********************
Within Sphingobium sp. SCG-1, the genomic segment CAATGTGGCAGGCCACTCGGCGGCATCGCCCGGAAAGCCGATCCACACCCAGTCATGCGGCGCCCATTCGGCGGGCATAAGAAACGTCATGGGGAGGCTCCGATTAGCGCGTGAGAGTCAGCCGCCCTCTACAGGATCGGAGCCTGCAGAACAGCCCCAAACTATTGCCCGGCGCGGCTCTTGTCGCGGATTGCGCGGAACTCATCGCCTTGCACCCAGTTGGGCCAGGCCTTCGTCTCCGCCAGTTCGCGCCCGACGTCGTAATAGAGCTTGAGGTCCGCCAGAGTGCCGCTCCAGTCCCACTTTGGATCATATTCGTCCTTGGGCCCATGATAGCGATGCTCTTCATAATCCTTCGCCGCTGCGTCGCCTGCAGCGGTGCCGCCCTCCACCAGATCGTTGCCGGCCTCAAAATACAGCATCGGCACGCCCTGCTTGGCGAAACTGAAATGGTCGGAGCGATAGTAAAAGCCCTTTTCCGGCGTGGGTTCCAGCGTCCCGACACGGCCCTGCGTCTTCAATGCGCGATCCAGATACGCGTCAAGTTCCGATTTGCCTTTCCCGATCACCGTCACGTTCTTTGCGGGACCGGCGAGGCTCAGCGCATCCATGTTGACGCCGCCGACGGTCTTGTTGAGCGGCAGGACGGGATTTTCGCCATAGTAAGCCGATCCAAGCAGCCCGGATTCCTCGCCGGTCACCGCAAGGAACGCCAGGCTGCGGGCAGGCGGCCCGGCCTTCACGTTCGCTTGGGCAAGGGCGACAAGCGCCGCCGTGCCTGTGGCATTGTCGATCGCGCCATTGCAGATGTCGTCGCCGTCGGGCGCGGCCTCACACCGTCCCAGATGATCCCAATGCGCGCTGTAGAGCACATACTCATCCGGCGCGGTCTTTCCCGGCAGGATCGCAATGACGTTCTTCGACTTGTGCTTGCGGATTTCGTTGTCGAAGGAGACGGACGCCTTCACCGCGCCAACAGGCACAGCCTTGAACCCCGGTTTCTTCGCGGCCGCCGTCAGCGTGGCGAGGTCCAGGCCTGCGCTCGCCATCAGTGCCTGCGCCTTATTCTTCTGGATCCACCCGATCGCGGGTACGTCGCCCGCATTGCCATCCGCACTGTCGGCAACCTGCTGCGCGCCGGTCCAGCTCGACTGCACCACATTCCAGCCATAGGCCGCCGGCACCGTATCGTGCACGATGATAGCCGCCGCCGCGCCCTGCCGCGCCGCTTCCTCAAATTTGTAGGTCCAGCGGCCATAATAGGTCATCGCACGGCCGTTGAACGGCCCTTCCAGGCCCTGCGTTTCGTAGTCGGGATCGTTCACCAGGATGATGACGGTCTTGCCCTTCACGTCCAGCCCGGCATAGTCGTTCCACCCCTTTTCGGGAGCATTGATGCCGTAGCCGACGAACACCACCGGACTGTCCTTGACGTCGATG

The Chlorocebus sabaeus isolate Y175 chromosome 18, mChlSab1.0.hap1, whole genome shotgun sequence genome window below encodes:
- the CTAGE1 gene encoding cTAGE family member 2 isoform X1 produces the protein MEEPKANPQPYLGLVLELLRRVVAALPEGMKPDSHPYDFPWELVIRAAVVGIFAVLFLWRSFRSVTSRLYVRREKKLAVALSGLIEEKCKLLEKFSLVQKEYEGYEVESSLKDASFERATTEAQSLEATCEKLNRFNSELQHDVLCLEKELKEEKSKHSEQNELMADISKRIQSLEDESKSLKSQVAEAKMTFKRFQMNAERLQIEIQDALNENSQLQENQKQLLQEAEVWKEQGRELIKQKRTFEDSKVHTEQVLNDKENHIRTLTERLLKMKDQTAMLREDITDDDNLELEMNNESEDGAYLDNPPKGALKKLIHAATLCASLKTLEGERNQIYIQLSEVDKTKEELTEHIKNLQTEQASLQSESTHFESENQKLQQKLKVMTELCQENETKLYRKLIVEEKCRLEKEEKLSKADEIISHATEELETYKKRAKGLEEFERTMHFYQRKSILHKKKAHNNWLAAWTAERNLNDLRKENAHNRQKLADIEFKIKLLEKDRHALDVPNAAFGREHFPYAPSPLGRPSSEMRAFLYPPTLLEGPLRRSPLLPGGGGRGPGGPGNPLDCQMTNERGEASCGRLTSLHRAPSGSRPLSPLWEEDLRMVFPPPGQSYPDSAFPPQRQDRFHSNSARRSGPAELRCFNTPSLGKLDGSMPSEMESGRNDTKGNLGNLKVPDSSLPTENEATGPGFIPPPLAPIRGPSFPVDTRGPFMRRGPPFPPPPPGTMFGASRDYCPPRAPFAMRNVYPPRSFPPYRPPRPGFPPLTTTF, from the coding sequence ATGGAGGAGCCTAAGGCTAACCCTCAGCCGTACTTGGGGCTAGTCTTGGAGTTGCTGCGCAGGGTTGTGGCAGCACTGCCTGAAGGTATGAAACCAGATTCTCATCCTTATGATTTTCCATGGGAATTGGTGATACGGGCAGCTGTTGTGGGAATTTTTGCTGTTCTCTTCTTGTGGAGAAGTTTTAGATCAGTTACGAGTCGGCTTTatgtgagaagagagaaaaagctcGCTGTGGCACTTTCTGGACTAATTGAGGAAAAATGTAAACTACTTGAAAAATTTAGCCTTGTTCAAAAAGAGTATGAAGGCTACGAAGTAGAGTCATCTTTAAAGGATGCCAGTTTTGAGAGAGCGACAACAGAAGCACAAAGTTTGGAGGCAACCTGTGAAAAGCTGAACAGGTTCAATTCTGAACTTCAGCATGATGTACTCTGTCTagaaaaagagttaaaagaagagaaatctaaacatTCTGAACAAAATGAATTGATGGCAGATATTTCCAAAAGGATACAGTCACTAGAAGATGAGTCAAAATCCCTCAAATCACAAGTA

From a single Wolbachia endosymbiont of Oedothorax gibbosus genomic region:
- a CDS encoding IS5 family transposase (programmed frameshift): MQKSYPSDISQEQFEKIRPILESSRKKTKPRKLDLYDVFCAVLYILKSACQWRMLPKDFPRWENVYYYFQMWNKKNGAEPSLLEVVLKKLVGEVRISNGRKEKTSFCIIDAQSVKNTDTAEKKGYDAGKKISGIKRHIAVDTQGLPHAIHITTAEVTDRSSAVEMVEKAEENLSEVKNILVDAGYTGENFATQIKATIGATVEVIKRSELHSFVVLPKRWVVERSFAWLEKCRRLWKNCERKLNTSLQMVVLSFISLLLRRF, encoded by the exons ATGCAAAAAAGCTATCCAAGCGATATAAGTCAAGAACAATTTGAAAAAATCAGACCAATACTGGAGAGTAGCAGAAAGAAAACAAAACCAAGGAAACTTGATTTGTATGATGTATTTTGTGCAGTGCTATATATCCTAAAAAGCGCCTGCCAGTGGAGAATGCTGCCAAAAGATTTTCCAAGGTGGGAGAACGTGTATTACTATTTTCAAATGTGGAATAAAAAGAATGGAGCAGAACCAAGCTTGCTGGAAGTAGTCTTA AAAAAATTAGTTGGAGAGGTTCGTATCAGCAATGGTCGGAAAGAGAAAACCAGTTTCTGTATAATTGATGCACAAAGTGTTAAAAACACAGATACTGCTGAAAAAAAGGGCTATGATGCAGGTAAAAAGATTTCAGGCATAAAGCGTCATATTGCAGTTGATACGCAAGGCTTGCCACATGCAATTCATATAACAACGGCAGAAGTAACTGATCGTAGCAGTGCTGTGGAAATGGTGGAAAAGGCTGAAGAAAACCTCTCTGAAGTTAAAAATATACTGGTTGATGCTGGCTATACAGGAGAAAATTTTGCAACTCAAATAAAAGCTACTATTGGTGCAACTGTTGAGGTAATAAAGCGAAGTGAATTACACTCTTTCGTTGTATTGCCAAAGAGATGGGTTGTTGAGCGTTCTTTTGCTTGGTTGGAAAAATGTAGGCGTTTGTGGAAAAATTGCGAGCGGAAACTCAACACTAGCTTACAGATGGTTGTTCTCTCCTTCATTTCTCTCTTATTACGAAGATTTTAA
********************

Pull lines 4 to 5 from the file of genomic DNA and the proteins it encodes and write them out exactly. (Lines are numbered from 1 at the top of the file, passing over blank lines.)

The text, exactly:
From a single Wolbachia endosymbiont of Oedothorax gibbosus genomic region:
- a CDS encoding IS5 family transposase (programmed frameshift): MQKSYPSDISQEQFEKIRPILESSRKKTKPRKLDLYDVFCAVLYILKSACQWRMLPKDFPRWENVYYYFQMWNKKNGAEPSLLEVVLKKLVGEVRISNGRKEKTSFCIIDAQSVKNTDTAEKKGYDAGKKISGIKRHIAVDTQGLPHAIHITTAEVTDRSSAVEMVEKAEENLSEVKNILVDAGYTGENFATQIKATIGATVEVIKRSELHSFVVLPKRWVVERSFAWLEKCRRLWKNCERKLNTSLQMVVLSFISLLLRRF, encoded by the exons ATGCAAAAAAGCTATCCAAGCGATATAAGTCAAGAACAATTTGAAAAAATCAGACCAATACTGGAGAGTAGCAGAAAGAAAACAAAACCAAGGAAACTTGATTTGTATGATGTATTTTGTGCAGTGCTATATATCCTAAAAAGCGCCTGCCAGTGGAGAATGCTGCCAAAAGATTTTCCAAGGTGGGAGAACGTGTATTACTATTTTCAAATGTGGAATAAAAAGAATGGAGCAGAACCAAGCTTGCTGGAAGTAGTCTTA AAAAAATTAGTTGGAGAGGTTCGTATCAGCAATGGTCGGAAAGAGAAAACCAGTTTCTGTATAATTGATGCACAAAGTGTTAAAAACACAGATACTGCTGAAAAAAAGGGCTATGATGCAGGTAAAAAGATTTCAGGCATAAAGCGTCATATTGCAGTTGATACGCAAGGCTTGCCACATGCAATTCATATAACAACGGCAGAAGTAACTGATCGTAGCAGTGCTGTGGAAATGGTGGAAAAGGCTGAAGAAAACCTCTCTGAAGTTAAAAATATACTGGTTGATGCTGGCTATACAGGAGAAAATTTTGCAACTCAAATAAAAGCTACTATTGGTGCAACTGTTGAGGTAATAAAGCGAAGTGAATTACACTCTTTCGTTGTATTGCCAAAGAGATGGGTTGTTGAGCGTTCTTTTGCTTGGTTGGAAAAATGTAGGCGTTTGTGGAAAAATTGCGAGCGGAAACTCAACACTAGCTTACAGATGGTTGTTCTCTCCTTCATTTCTCTCTTATTACGAAGATTTTAA